Nausea and vomiting are among the most distressing side-effects of chemoradiotherapy. Conditioning protocols for patients undergoing bone marrow transplantation consist of highly emetogenic high-dose chemotherapy with or without total body irradiation. Marked improvement in controlling emesis and nausea was achieved by the introduction of a new class of antiemetic drugs, the 5HT3 serotonin-receptor antagonists. Tropisetron is a highly potent, selective antagonist of 5HT3 receptors. Previous studies have used a single 5-mg dose i.v. of tropisetron to control nausea and vomiting in cancer patients. The present study was undertaken to evaluate the efficacy and safety of a single daily dose of tropisetron in controlling emesis in patients receiving high-dose chemotherapy (with or without total body irradiation) prior to bone marrow transplantation. The anti-emetic efficacy was investigated in a non-homogeneous cohort in a prospective and open study. Of 11 patients evaluated, 9 (81%) showed complete or major control, 1 (9%) minor control and 1 (9%) failed to respond. The most common adverse events reported during the study included diarrhea (46%) and headache (18%), no patients being withdrawn because of side-effects. Our data suggest that a single 5-mg i.v. dose of tropisetron is safe and effective in preventing chemotherapy-induced emesis in patients receiving bone marrow transplantation conditioning. A larger randomized study is warranted to confirm our preliminary results.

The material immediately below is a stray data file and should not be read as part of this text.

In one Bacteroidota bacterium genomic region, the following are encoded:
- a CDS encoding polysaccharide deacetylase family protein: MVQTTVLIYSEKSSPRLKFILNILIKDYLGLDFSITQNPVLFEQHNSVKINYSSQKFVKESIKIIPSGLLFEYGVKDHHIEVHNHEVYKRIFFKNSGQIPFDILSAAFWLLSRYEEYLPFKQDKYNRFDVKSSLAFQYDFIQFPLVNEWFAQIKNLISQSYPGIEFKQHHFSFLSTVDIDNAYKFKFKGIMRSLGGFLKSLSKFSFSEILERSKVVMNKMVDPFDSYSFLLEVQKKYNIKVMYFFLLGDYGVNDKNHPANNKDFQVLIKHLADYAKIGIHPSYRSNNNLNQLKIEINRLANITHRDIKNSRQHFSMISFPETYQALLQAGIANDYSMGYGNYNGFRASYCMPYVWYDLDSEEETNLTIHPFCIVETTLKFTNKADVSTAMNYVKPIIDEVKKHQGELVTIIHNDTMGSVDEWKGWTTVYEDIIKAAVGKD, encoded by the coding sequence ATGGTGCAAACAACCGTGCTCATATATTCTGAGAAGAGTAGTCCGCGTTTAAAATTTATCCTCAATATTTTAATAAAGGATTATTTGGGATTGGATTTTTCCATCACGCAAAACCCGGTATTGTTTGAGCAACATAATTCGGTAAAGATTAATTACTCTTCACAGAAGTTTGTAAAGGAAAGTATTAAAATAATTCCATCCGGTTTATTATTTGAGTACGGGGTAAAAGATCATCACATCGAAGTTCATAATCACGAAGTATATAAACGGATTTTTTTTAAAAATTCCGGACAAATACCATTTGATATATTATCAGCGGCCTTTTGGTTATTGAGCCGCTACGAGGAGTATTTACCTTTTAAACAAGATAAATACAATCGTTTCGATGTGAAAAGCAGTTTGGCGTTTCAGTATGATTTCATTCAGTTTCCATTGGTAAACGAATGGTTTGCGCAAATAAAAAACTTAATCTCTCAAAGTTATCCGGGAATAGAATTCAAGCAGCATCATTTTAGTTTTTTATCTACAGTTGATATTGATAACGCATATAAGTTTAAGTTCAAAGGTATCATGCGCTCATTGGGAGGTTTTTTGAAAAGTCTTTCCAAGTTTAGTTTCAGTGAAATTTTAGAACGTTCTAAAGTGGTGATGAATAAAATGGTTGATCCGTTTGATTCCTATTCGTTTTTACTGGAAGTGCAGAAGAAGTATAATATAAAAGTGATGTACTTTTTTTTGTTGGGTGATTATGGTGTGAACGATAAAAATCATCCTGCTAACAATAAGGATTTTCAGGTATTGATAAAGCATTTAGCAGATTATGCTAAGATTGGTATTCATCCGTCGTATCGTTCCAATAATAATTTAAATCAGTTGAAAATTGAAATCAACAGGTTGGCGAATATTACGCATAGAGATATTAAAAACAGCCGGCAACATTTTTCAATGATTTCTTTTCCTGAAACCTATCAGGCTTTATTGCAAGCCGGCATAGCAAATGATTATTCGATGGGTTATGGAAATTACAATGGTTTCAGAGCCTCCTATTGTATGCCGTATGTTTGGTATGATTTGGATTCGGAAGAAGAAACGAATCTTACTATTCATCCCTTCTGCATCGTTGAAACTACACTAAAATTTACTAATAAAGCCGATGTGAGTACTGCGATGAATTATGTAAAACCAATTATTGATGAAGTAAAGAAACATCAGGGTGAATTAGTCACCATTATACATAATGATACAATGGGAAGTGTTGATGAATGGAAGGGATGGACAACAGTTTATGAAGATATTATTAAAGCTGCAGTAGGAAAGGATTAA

- 5HT antagonists
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